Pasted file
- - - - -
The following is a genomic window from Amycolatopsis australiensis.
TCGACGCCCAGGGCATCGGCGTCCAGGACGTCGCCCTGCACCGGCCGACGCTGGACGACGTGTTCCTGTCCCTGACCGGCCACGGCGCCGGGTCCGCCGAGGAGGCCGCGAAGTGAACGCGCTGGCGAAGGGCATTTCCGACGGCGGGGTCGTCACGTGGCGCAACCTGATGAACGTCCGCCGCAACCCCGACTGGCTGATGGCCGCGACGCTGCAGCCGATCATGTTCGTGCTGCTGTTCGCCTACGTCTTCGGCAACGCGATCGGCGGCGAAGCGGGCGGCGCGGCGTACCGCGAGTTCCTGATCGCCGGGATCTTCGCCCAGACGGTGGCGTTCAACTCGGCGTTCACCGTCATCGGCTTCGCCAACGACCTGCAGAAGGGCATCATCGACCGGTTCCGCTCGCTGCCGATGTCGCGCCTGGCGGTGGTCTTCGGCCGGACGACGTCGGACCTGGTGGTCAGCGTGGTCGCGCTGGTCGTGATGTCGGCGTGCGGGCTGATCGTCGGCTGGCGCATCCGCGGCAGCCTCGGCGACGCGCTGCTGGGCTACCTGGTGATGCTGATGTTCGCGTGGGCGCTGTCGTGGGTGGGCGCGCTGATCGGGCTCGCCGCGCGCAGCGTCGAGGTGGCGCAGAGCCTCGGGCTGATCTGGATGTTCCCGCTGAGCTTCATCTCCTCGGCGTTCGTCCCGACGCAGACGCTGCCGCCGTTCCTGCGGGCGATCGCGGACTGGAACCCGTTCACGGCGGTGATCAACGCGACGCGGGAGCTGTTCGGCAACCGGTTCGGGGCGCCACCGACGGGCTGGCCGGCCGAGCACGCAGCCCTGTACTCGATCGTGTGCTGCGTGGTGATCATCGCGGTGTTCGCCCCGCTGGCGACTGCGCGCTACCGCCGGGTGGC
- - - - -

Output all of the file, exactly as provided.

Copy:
The following is a genomic window from Amycolatopsis australiensis.
TCGACGCCCAGGGCATCGGCGTCCAGGACGTCGCCCTGCACCGGCCGACGCTGGACGACGTGTTCCTGTCCCTGACCGGCCACGGCGCCGGGTCCGCCGAGGAGGCCGCGAAGTGAACGCGCTGGCGAAGGGCATTTCCGACGGCGGGGTCGTCACGTGGCGCAACCTGATGAACGTCCGCCGCAACCCCGACTGGCTGATGGCCGCGACGCTGCAGCCGATCATGTTCGTGCTGCTGTTCGCCTACGTCTTCGGCAACGCGATCGGCGGCGAAGCGGGCGGCGCGGCGTACCGCGAGTTCCTGATCGCCGGGATCTTCGCCCAGACGGTGGCGTTCAACTCGGCGTTCACCGTCATCGGCTTCGCCAACGACCTGCAGAAGGGCATCATCGACCGGTTCCGCTCGCTGCCGATGTCGCGCCTGGCGGTGGTCTTCGGCCGGACGACGTCGGACCTGGTGGTCAGCGTGGTCGCGCTGGTCGTGATGTCGGCGTGCGGGCTGATCGTCGGCTGGCGCATCCGCGGCAGCCTCGGCGACGCGCTGCTGGGCTACCTGGTGATGCTGATGTTCGCGTGGGCGCTGTCGTGGGTGGGCGCGCTGATCGGGCTCGCCGCGCGCAGCGTCGAGGTGGCGCAGAGCCTCGGGCTGATCTGGATGTTCCCGCTGAGCTTCATCTCCTCGGCGTTCGTCCCGACGCAGACGCTGCCGCCGTTCCTGCGGGCGATCGCGGACTGGAACCCGTTCACGGCGGTGATCAACGCGACGCGGGAGCTGTTCGGCAACCGGTTCGGGGCGCCACCGACGGGCTGGCCGGCCGAGCACGCAGCCCTGTACTCGATCGTGTGCTGCGTGGTGATCATCGCGGTGTTCGCCCCGCTGGCGACTGCGCGCTACCGCCGGGTGGC